COASTAL PROPERTY OWNERS ASSOCIATION OF SANTA CRUZ COUNTY
May 21, 2019
To Santa Cruz County Board of Supervisors:
John Leopold firstname.lastname@example.org
Zach Friend email@example.com
Ryan Coonerty firstname.lastname@example.org
Greg Caput email@example.com
Bruce McPherson firstname.lastname@example.org
Regarding Proposed Local Coastal Program and County Code Amendments Board of Supervisors Agenda Item
Tuesday June 11, 2019 at 9:00AM
Board of Supervisors Chamber
County Government Center
701 Ocean Street, Room 525
Santa Cruz, CA 95060
We continue to have a number of concerns about the County Planning Commission’s proposed Local Coastal Program and process used to obtain public input. Our concerns are:
“¢ Lack of adequate opportunity for public input: no public workshops were offered as promised by the Planning Commission.
“¢ Failure to notify all coastal property owners in Santa Cruz County.
“¢ Planning Commissioners did not adequately consider most of the public input and concerns expressed in writing and through oral comments.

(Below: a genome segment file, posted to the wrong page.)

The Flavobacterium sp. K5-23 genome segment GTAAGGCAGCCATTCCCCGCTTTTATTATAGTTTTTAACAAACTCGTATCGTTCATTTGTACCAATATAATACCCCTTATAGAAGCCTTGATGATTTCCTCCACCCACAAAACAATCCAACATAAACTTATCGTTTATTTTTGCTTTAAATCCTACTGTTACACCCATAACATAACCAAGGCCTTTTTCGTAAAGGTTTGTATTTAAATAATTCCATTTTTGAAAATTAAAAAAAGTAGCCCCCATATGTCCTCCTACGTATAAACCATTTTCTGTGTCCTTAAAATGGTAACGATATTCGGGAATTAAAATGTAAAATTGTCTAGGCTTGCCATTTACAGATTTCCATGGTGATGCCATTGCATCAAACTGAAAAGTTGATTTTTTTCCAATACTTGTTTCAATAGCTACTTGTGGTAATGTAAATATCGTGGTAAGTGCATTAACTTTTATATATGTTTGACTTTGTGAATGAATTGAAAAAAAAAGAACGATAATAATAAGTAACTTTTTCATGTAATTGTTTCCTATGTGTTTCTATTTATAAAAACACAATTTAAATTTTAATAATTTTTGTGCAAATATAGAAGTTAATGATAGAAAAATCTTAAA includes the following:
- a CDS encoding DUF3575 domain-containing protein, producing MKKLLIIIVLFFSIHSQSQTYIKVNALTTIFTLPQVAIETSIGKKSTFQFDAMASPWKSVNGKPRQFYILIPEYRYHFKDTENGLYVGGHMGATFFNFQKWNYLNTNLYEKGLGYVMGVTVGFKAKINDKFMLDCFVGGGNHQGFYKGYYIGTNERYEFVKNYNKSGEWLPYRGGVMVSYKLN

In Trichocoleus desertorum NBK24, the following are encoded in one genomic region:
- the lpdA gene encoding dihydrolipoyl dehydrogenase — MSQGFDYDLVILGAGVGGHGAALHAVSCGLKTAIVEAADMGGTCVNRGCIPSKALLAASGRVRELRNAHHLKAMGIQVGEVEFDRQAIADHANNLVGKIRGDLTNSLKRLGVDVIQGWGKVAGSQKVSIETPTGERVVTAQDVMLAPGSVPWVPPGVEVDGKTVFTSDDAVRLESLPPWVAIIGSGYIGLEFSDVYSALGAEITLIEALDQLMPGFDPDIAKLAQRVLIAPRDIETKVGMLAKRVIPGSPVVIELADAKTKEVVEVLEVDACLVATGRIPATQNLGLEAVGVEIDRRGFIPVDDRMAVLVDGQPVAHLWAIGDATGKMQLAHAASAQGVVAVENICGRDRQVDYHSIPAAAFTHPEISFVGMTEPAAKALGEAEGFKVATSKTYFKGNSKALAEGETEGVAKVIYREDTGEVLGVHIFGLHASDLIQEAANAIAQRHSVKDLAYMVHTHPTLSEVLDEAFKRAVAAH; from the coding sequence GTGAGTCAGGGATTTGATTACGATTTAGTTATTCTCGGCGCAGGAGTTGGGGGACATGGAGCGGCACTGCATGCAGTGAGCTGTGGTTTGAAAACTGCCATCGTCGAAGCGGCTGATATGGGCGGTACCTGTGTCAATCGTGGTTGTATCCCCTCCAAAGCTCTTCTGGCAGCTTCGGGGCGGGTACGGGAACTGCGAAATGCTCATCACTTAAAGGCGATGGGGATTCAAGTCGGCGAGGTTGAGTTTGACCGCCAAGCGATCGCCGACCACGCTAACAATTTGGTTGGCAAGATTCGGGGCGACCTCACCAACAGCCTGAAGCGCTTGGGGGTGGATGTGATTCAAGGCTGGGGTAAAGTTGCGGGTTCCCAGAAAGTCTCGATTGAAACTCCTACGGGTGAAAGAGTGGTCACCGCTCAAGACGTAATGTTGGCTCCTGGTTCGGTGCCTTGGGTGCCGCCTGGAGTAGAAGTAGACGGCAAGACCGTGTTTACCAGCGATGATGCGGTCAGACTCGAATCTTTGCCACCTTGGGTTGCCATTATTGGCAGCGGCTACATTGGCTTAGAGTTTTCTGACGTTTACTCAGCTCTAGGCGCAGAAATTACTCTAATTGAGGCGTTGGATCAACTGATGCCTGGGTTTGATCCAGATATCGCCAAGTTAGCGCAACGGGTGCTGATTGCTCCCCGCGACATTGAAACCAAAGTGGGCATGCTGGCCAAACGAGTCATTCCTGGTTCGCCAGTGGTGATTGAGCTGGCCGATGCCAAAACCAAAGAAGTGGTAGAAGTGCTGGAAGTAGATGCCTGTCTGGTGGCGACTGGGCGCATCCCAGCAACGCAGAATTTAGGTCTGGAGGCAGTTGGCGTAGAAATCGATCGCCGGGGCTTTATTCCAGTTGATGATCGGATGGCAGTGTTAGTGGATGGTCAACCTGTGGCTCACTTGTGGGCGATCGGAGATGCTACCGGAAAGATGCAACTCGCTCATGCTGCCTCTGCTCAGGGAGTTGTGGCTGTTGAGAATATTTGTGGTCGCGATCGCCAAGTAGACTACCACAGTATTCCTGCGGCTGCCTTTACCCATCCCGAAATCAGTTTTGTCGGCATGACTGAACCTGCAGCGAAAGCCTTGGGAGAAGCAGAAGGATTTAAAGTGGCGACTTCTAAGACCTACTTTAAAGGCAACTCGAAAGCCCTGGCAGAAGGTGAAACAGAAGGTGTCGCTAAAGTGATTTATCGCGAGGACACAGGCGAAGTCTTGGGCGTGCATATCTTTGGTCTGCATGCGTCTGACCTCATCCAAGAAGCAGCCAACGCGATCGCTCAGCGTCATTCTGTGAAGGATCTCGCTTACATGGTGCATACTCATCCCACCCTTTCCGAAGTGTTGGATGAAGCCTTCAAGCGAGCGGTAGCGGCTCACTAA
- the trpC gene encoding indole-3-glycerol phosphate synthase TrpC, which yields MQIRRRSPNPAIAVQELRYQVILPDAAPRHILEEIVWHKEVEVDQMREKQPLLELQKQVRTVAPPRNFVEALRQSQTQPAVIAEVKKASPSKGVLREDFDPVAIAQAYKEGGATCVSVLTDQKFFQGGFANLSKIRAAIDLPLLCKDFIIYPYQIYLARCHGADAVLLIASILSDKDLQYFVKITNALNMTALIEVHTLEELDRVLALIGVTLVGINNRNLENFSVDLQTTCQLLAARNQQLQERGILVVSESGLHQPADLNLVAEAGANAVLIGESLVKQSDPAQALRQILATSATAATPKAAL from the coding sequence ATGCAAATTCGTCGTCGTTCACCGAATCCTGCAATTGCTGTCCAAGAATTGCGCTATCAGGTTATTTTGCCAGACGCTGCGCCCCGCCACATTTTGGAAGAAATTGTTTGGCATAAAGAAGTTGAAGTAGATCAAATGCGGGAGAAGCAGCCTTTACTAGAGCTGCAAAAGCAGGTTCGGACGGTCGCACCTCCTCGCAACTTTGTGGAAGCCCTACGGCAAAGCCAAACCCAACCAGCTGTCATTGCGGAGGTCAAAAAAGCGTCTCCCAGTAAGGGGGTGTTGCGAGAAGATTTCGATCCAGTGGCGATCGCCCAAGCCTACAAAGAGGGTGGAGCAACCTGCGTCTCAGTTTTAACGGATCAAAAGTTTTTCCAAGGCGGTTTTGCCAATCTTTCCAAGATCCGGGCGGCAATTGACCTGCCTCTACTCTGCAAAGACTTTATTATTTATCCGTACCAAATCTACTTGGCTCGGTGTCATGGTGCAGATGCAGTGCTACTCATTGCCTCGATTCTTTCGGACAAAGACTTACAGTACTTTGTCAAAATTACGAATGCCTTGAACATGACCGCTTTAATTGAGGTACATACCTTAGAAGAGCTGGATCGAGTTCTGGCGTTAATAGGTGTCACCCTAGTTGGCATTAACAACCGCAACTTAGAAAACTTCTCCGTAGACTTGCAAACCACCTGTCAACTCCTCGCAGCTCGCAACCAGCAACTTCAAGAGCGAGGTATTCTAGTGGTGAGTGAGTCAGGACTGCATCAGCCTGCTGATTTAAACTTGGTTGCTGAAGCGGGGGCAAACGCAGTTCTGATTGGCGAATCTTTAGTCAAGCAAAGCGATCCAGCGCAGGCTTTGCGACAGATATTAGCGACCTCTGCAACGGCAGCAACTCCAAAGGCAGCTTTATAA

“¢ Planning Commissioners took action prematurely in passing the proposed Local Coastal Plan.
“¢ Planning Commissioners did not adequately consider letter from the Coastal Commission dated 3/12/19, urging the Planning Department to delay decision:
“we strongly advise that you not take any action on these proposed policies at this time, and instead spend a little more time fleshing out the proposed concepts and policies, including so that the general public as well as other keenly interested participants are able to fully understand the proposed coastal hazard program, including all of its proposed armoring-related tradeoffs.”
“¢ The concept of an “all cause and unlimited” release of liability, indemnification of the County and Coastal Commission, and “hold harmless” has been recently been ruled unlawful in San Diego.